There are several factors to consider as you make your transition to college. The following information and suggestions are intended to help guide you through the process:
1. Start taking the right classes early on to get into college. To review the University's admission requirements, visit UNI Admissions.
2. Complete a college admissions test. You are encouraged to take these tests with accommodations. Work with your school counselor to request accommodations and make any necessary arrangements.
3. You will not be asked to disclose your disability in your admissions application.
4. It is in your best interest to contact in advance the accessibility services office at each institution you are considering to discuss possible accommodations. Accessibility services processes differ across institutions. You want to find a good fit with both your institution and the services offered.
5. At the college level, registration with accessibility services is the responsibility of the student. Once you have chosen to attend the University of Northern Iowa (UNI), you can begin the registration process with Student Accessibility Services (SAS).
6. The services you receive in college might be different from the IEP/504 Plan you had in high school. Your individualized access plan at UNI will be based on your self-report, supporting documentation, and history of accommodations.
7. Primary responsibility for self-advocacy and arranging accommodations belongs to the student with support from SAS.
Considering the University of Northern Iowa
Prospective students with disabilities interested in UNI are encouraged to contact SAS for more information about this department, access, and UNI. Contact SAS either at (319) 273-2677 (deaf or hard-of-hearing, use Relay 711) or email@example.com.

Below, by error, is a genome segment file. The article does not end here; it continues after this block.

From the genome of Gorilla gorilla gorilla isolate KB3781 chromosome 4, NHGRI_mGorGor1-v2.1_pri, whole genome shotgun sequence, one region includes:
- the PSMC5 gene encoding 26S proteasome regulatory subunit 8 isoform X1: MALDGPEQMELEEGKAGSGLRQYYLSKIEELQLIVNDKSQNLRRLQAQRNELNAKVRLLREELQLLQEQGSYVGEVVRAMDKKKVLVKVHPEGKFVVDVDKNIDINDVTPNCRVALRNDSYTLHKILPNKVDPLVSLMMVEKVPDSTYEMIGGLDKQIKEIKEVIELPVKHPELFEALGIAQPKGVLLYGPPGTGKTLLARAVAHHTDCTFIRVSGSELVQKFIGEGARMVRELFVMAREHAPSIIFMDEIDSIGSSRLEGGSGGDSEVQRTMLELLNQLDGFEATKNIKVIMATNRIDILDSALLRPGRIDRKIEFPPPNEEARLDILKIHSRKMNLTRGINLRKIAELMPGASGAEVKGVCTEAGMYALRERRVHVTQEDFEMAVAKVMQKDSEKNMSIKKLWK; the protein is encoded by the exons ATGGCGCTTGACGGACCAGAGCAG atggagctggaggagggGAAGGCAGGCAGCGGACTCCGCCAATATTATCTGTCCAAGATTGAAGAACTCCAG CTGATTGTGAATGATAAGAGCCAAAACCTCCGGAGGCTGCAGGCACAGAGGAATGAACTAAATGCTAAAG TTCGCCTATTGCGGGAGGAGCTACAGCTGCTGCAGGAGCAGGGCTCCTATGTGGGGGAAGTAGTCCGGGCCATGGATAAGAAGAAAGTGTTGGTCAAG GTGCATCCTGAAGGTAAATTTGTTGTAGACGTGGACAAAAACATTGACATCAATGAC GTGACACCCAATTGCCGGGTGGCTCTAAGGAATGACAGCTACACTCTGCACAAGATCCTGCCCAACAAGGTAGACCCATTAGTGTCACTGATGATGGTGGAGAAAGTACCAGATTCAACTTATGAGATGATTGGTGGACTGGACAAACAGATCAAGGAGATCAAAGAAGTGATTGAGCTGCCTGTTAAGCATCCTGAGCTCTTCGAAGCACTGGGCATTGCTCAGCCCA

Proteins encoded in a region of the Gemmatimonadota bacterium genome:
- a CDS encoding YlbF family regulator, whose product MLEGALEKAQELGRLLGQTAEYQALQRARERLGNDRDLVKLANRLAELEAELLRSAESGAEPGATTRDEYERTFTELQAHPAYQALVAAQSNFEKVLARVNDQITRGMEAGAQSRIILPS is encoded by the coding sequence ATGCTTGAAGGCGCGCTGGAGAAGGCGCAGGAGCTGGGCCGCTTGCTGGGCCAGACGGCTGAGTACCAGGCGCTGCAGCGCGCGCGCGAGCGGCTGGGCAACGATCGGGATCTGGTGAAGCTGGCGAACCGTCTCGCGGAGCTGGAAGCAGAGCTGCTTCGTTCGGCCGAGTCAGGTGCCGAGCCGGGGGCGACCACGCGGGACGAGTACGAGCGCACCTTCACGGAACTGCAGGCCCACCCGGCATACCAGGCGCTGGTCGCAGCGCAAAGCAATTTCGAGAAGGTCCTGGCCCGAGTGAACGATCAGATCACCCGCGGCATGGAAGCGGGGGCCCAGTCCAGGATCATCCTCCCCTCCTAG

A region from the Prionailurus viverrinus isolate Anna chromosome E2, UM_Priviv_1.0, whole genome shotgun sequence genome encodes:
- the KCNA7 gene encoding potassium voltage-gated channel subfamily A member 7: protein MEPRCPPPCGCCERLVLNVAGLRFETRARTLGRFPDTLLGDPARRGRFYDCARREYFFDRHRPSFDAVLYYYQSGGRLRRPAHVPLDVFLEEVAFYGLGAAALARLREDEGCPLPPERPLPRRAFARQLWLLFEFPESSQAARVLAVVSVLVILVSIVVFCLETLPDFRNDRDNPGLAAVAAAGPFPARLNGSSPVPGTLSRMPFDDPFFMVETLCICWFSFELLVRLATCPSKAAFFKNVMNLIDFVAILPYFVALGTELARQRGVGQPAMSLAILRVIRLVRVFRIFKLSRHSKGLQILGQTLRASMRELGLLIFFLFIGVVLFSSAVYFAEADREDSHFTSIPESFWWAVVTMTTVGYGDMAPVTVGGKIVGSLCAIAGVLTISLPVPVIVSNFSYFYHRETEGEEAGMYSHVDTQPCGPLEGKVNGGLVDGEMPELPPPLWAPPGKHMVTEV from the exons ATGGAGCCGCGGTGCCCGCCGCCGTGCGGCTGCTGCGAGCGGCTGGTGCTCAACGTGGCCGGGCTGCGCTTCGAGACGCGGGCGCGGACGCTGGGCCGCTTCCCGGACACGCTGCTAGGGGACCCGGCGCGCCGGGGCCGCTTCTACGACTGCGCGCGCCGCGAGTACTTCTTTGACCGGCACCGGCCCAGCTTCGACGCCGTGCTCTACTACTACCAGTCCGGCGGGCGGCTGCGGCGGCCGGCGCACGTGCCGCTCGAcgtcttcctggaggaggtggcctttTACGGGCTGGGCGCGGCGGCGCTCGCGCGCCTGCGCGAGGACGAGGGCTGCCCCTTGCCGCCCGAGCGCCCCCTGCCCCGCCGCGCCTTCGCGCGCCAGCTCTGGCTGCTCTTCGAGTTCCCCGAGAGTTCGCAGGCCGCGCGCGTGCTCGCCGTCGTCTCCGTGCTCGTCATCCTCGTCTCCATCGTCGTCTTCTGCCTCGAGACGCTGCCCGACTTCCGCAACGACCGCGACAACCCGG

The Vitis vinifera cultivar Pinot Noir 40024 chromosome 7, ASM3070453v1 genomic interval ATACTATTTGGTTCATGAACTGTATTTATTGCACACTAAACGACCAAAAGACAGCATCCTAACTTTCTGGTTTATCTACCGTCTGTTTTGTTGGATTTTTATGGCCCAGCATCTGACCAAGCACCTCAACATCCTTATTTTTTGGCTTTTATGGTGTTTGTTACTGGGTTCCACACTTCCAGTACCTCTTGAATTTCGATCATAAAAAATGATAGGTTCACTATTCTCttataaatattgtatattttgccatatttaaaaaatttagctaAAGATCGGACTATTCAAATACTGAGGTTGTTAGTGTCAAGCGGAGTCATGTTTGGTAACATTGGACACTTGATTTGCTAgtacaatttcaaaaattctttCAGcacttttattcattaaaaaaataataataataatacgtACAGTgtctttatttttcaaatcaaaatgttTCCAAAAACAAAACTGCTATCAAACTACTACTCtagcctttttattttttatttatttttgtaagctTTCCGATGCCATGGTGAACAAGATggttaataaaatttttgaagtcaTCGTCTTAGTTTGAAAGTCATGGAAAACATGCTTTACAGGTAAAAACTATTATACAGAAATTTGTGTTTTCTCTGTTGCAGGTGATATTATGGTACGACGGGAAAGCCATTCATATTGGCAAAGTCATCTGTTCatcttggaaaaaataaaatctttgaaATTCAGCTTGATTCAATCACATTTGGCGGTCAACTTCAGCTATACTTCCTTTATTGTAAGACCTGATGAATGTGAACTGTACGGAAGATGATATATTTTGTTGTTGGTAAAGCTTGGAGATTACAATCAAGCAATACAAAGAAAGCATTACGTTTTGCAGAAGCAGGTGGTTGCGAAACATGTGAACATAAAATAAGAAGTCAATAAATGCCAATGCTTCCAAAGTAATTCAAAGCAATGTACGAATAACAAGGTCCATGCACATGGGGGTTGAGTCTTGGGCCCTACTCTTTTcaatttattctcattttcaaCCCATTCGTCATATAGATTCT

The disability service model in higher education is very different from the one students (and parents) are accustomed to in K-12. Students’ self-advocacy responsibilities increase within postsecondary education due to the Family Educational Rights and Privacy Act (FERPA). Parents especially need to foster this change and encourage their students to empower themselves with the appropriate skills to be self-reliant. Responsibility for the postsecondary experience lies in the hands of the student.
UNI faculty are not expected to provide accommodations for students with disabilities without proper notification from SAS and the student. Students may initiate the accommodation process at any time. However, accommodations are not retroactive, and the registration process takes time. Therefore, SAS always recommends that students initiate the process as soon as possible rather than wait for academic and social-emotional responsibilities to become overly stressful and/or overwhelming.
Differences Between High School and College/University
Self-Disclosure & Self-Advocacy: In high school, the school conducts assessments to identify and evaluate students with disabilities. The school also notifies instructors who are the students with disabilities in their classes. The primary responsibility for arranging accommodations belongs to the school with support from parents/guardians. In college, students need to self-identify by registering with Student Accessibility Services to receive accommodations. Students are responsible for notifying instructors of their accommodation plan. Primary responsibility for self-advocacy and arranging accommodations belongs to the student with support from SAS.
Use of Accommodations: In high school, the school often initiates accommodations and services for students. In college, students initiate request for accommodations and meetings with faculty and SAS. Students have a right to refuse to request or use accommodations.
Academic Expectations: In high school, school may modify academic standards for students with disabilities. Examples include fewer homework assignments or changes in test formats. In college, students with disabilities are expected to meet or exceed academic standards. Accommodations are designed to level the playing field and provide equal chance at academic success.